My dad used to say- “If you make it to the end zone, Glennon – act like you’ve been there before.” He meant: If you do your job successfully- shut the hell up about it, for God’s sake. Help up the guy you beat, HAND the ball to the referee, and get to the sidelines. For the love of all that is holy, do not DANCE. Do not GET ON YOUR KNEES AND PRAY. There are folks out there saving lives, okay? You don’t see heart surgeons doing dances after they complete a bypass surgery –because they know they’re just doing their job.  Just do your job and get back to the sidelines to prepare to do your job again. Like every coach- when my dad talks football- he’s really talking LIFE. For him humility is not just a football value – it’s a family value of the highest order. I know he’s proud of me, because he finds a million private ways to tell me. But when folks ask him if he’s proud of my writing career he says one of two things: A: Hey, her mother and I are just grateful she’s not in jail. or B: Of course I’m proud, just like every father whose kid shows up for work each day is proud. She’s a writer- she writes.

In other words: She has a job. She does it. Big whoop. No need to dance about it.

In even better words: I’m proud of who she is, not what she does.

Pep Talk

And so humility has become a family value for Craig and me, too. Sports boasting or life boasting or kid boasting of any sort is a cardinal offense. Hearing boasting actually PAINS me. And so we keep the NFL off. Because it’s insane to try to make it something it’s not anymore. It’s different now, and I’m the same. So we’re not a good match.

But last Sunday night, the kids were (pretending they were) cleaning their rooms while Craig and I flipped through the channels. We caught the last two minutes of the Seattle/49ers game, and then we saw Sherman’s now infamous “rant.” And I just sat there on the couch – wide eyed and stunned for a moment. Then I became disgusted. Then angry.  Then outraged, really. And  I looked at Craig and said, “My God. What A F****ing Punk.”

I know. But that’s what I said.

I went to bed really upset about that rant. Not mine, Sherman’s. I took it personally. My inner commentary was this: This guy- all the guys like him- they’re ruining the game I love. Just ruining it. This game that used to be the center of my family is now something I can’t even have on in my HOME. What a punk.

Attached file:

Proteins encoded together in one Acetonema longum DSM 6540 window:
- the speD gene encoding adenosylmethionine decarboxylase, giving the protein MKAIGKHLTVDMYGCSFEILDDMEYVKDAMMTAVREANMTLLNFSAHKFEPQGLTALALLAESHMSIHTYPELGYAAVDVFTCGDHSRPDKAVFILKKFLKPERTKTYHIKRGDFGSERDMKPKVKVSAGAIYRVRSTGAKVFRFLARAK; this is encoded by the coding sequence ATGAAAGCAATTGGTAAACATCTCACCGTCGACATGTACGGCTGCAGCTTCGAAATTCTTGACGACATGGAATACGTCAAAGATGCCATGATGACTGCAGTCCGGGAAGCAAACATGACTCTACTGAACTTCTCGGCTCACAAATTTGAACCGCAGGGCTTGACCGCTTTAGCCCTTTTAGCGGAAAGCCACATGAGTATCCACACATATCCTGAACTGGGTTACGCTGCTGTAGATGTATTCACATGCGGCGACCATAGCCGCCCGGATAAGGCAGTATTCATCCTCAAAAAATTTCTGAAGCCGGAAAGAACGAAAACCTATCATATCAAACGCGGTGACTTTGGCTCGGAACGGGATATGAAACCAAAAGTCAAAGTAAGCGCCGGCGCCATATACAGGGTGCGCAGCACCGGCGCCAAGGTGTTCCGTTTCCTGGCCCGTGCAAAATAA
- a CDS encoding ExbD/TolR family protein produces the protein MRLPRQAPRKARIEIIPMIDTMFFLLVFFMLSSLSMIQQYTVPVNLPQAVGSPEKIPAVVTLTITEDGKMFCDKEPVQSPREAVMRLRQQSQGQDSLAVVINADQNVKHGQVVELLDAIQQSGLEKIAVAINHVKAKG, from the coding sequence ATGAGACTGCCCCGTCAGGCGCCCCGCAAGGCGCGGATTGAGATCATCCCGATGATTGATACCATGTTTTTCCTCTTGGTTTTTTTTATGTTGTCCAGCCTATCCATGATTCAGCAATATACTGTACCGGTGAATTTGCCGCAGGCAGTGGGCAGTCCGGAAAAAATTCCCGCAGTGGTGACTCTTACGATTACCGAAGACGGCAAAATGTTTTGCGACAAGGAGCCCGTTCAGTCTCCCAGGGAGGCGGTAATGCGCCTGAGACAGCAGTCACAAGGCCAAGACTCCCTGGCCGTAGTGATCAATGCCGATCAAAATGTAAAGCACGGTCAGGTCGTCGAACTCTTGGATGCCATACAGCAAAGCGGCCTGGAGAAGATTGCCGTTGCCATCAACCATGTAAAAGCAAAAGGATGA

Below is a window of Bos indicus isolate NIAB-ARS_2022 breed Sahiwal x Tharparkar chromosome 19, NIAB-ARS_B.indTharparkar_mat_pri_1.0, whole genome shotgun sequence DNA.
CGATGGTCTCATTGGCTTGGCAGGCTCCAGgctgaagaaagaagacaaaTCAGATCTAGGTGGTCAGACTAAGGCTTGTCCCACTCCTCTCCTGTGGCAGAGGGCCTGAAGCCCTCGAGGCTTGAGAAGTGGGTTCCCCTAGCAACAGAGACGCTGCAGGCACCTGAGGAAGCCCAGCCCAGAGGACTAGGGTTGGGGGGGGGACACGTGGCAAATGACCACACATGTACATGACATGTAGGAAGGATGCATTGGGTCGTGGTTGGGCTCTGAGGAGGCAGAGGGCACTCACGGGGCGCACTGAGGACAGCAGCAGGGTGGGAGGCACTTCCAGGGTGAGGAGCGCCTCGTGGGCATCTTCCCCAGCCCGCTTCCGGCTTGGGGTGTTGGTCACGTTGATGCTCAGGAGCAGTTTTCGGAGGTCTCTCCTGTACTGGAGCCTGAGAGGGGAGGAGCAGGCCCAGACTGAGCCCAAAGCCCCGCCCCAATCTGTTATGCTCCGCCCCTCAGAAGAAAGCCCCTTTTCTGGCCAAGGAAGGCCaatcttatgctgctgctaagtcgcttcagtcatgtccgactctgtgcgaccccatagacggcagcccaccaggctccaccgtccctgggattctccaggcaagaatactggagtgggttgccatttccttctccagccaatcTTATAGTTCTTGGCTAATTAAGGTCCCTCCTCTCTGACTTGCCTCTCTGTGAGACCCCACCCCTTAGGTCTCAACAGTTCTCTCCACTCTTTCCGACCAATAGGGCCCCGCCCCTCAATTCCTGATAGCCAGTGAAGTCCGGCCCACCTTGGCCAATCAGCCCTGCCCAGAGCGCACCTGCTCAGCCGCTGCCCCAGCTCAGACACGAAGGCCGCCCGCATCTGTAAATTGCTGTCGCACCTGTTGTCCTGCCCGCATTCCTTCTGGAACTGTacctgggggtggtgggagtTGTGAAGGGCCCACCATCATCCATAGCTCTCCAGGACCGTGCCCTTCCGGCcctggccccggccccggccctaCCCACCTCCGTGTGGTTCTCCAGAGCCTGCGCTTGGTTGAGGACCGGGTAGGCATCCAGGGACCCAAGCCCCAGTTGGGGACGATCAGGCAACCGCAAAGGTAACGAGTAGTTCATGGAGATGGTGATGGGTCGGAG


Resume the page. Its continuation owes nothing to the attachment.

And then the next morning I logged on to the web and saw the public shaming of Sherman. And I read a few articles about him and about our country’s reactions to him. And I started to get a little uncomfortable with myself.

As you know, I’ve been working on “firing the judge in my head and hiring the witness.” I’ve been trying to judge myself less harshly. And it turns out that when you start to judge yourself less harshly – you automatically start judging others less harshly. Because you can’t fire the judge of you but keep employed the judge of others. You have to be a judge all the time or none of the time. That’s where that “judge not lest ye be judged” comes in. It’s all or nothing.

And so I tried to get myself out of the judge seat and into the witness seat with this whole NFL/ Sherman/ America situation. I took a step back and asked myself: What is happening here? What am I witnessing?

Here’s what I witnessed, as objectively as I could:

A man had a public reaction that was leagues outside of my comfort zone. I reacted viscerally. I became appalled by what I labeled his anger and pride. More specifically, I became angry and prideful about his anger and pride. I judged him, categorized him, labeled him, dismissed him according to my values – and then pinned my despair about the whole world onto him.

So interesting. As a witness – I became less mad at him and less mad at me. I just became interested in both of our reactions.

And then I reread this beautiful article by Christena Cleveland.

And then I started becoming REALLLY interested in all of us.

I noticed a shift. My inner dialogue switched from “HE IS A PUNK AND I AM RIGHT” to, “why am reacting so strongly to this? Why did he react so strongly? What are we all so angry about?